While both Korea and Japan agree that their bilateral relationship is important for the long-term security of each country, the relationship has reached its lowest point in recent memory with no serious effort to seek improvement. The return of Abe Shinzo as Japan’s Prime Minister further soured relations as it was accompanied by discussion of amending Japan’s constitution and/or of re-interpreting clauses pertain ing to its collective self-defense to allow Japan’s Self Defense Forces to widen its scope of activities. These discussions created much hand-wringing in South Korea as a normalizing Japan revives the specter of its imperial past.
Of course, it is no secret that the South Korean public holds negative views of Japan, and the public opinion data included in this report confìrms this. Thus far, this has been incorrectly assumed to mean that the public would oppose efforts by President Park Geun-Hye to pursue improved relations. But according to recent survey data, there is clear support for President Park to take steps to repair the relationship with Japan. This support is both bi-partisan and includes all age cohorts.
While Japan has already signaled its willingness to establish a working-level relation ship, both by proposing a Park-Abe summit and by other movement behind the scenes, President Park’s hesitancy is understandable. However, with her approval ratings near 70 percent and evidence illustrating that the public is in favor of improving the relationship, it may be time for her administration to rethink its position on Japan.
Favorability of Japan
the current negativity towards Japan did not always prevail. While resentment of Japan’s imperial past permeates the attitudes of South Koreans on Japan, there is also a substantial exchange of cultural goods and a deep economic relationship. As recent- ly as 2010, Japan was viewed almost as favorably as China (Figure 1). The view was still not positive overall, but it was certainly much less negative than in 2013.1 From 2011 to 2013, Japan’s favorability has been closer to—and sometimes below—that of North Korea’s.
Figure 1. Country Favorability 2
With current sentiment, the risk of public backlash for engaging Japan is thought to be embedded with no clear upside. But as the data suggests, these views are not intractable. Unlike the ratings for the United States, China, and North Korea—the decline from 2012 to 2013 notwithstanding—the favorability of Japan is more vola- tile. Because the favorability of Japan declined sharply from 2010 through 2012, this also suggests that it could rebound quickly given the correct conditions. Of course, creating those conditions is tricky.
A complication in creating those conditions is the perceived rightward shift taking place under Mr. Abe, with 76 percent stating that such a shift was taking place. This perception, coupled with statements made by Prime Minister Abe and other Japanese politicians that Koreans interpret as denying history, are driving the low favor ability ratings of Japan and its leader. To be sure, Mr. Abe is deeply unpopular in South Korea.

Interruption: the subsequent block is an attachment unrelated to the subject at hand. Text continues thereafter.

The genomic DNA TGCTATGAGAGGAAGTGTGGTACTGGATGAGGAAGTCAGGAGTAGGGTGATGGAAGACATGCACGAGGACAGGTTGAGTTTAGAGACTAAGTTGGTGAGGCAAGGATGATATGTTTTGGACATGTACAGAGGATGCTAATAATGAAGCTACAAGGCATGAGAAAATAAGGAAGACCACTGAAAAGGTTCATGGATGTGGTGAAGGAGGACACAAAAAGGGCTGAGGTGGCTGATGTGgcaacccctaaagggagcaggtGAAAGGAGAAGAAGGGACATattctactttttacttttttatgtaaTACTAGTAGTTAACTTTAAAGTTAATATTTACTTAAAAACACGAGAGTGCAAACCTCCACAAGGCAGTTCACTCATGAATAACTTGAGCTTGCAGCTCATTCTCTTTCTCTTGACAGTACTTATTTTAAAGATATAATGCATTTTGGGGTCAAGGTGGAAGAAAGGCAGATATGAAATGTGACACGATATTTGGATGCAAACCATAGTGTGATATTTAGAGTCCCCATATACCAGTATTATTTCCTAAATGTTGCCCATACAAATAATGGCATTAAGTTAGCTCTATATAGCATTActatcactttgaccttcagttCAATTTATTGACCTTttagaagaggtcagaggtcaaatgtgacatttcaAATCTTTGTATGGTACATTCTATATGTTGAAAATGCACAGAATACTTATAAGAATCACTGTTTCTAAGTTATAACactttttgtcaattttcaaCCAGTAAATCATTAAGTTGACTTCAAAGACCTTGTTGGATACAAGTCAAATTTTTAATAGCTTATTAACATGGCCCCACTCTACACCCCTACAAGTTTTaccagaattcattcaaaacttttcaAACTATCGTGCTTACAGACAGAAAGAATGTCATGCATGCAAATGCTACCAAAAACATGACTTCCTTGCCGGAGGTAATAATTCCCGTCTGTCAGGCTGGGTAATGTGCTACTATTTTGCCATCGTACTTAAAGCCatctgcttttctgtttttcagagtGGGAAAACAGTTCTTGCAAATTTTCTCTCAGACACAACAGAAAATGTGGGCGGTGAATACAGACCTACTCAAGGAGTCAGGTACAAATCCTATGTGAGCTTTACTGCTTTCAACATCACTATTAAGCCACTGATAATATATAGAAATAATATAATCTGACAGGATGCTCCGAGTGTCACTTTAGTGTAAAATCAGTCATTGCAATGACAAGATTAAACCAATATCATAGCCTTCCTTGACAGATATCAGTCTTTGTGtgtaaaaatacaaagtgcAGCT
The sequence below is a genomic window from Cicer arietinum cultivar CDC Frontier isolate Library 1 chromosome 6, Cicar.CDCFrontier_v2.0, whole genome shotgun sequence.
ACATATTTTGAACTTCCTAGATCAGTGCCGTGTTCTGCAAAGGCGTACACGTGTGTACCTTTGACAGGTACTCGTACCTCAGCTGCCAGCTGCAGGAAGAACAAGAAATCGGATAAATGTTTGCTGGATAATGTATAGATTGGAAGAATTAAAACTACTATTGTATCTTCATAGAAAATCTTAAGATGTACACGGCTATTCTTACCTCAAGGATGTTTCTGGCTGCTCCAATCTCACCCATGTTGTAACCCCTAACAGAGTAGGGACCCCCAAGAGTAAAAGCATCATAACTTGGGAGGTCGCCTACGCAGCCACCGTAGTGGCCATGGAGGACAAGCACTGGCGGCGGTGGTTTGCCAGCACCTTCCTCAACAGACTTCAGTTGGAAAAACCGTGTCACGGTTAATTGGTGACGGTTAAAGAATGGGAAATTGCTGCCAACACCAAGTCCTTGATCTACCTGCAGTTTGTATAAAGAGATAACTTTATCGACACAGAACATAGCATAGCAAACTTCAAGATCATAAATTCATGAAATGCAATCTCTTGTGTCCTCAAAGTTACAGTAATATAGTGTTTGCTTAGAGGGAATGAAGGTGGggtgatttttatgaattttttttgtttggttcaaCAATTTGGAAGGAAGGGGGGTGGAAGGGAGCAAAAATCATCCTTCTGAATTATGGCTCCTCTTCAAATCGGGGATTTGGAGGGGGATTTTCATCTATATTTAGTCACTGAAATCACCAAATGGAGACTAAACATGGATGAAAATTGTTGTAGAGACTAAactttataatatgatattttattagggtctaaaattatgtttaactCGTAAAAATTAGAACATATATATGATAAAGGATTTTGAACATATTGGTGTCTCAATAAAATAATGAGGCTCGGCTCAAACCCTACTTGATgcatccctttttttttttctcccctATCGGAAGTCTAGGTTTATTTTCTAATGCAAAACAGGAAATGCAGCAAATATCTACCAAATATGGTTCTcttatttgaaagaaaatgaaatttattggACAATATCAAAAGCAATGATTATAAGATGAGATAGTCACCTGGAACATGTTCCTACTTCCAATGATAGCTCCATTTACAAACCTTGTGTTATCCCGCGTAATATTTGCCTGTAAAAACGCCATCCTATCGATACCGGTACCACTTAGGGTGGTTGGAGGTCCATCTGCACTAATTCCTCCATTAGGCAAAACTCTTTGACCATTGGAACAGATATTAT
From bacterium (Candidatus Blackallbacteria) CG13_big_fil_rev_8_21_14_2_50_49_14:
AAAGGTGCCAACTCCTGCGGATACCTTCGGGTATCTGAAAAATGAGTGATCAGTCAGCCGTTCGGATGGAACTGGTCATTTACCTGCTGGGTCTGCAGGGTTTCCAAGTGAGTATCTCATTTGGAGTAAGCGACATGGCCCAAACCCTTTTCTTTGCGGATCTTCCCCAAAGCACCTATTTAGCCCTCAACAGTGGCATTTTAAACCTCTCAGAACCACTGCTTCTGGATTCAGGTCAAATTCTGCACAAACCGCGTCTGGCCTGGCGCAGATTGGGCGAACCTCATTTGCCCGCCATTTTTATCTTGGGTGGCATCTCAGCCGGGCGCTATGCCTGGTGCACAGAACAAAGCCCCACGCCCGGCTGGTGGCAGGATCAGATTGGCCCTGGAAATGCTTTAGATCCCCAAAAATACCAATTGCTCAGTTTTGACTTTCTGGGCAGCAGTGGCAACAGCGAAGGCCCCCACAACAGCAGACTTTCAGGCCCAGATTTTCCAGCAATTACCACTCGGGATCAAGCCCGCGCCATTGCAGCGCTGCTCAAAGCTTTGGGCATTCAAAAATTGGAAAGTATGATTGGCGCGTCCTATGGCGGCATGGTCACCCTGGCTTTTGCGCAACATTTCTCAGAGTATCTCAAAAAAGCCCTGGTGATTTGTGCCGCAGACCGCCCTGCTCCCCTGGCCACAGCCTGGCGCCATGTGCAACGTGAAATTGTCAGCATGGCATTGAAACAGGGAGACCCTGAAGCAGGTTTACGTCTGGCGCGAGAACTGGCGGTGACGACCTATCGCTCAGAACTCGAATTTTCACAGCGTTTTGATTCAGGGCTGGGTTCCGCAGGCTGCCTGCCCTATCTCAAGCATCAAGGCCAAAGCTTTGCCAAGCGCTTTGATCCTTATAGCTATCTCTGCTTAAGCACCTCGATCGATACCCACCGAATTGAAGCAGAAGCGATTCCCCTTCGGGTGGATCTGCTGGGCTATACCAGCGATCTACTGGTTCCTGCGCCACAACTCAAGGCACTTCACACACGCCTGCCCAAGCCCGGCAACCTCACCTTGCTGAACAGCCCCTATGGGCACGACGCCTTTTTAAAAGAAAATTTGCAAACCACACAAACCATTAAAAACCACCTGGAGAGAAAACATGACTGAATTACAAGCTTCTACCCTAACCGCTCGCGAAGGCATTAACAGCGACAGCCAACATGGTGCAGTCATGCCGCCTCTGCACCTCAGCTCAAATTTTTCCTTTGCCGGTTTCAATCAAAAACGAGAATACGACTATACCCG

Among the leaders of countries active in the region, Prime Minister Abe (1.7) was found to be only slightly more favorable than Kim Jong-Un (1.1), and both trailed the favorability of all other leaders included in the survey by a large margin (Figure 2). The negative sentiment toward Mr. Abe was broad, encompassing all political affiliations and age cohorts.
Figure 2. Favorability of Leaders
The Path Forward
With the toxicity of Japan in public opinion results discussed thus far, it is understandable that President Park has avoided engaging Japan. Interpreting this data to mean that the South Korean public does not support engagement with Japan is certainly politically convenient, but is also incorrect. Questions on favorability and leadership draw on a respondent’s memory and understanding of both historic and recent events. They say little about what the South Korean public wants to see unfold between Korea and Japan moving forward. When respondents are questioned on specific events that would ostensibly be seen as a step forward, a majority of South Koreans are in support. These steps would include the signing of the General Security of Military Information Agreement (GSOMIA) and a Park-Abe summit.
For its part, Japan has signaled willingness to establish a working level relationship. It was Japan that proposed the Park-Abe summit, and according to a Japanese diplomatic source who requested anonymity due to the sensitivity of the subject, the two sides were also in discussions to meet bilaterally at the ADMM+ in Brunei in late August 2013. While the source declined to confìrm which side proposed the meet- ing, it seems likely that Japan approached Korea given the circumstances (The two sides did not meet due to a “scheduling conflict”). At the same time, when Korea is ready to sign GSOMIA, Japan is ready and willing.
A Park-Abe Summit
Thus far, President Park has pursued the low-hanging fruit of summits. Meetings with United States, China, the G-20, and Vietnam all presented convincing domestic PR wins and came at opportune times. They allowed her to appear presidential, to pursue economic gains by toting along signifìcant business delegations, all while avoiding difficult domestic subjects. Thus far, the Park administration has been risk adverse, and engaging Japan is certainly seen as a risky proposition. But a summit with Mr. Abe is not as risky as the Blue House may think.
Despite the negative attitudes on Prime Minister Abe and towards Japan itself—the latter of which are not set in stone—there is clear support among the South Korean public for a Park-Abe summit. A majority (58%) of the South Korean public sup-supports a potential summit between President Park and Japan’s Prime Minister.3 What is more, such a summit has both support across the ideological spectrum (Figure 3, right) and support of a majority of all age cohorts (Figure 3, left). While 57 percent of Saenuri supporters approved of such a summit, 67 percent of Democratic Party supporters stated the same. For age cohorts, those in their sixties (52%) were least likely to support the summit, and those in their twenties (67%) were most likely.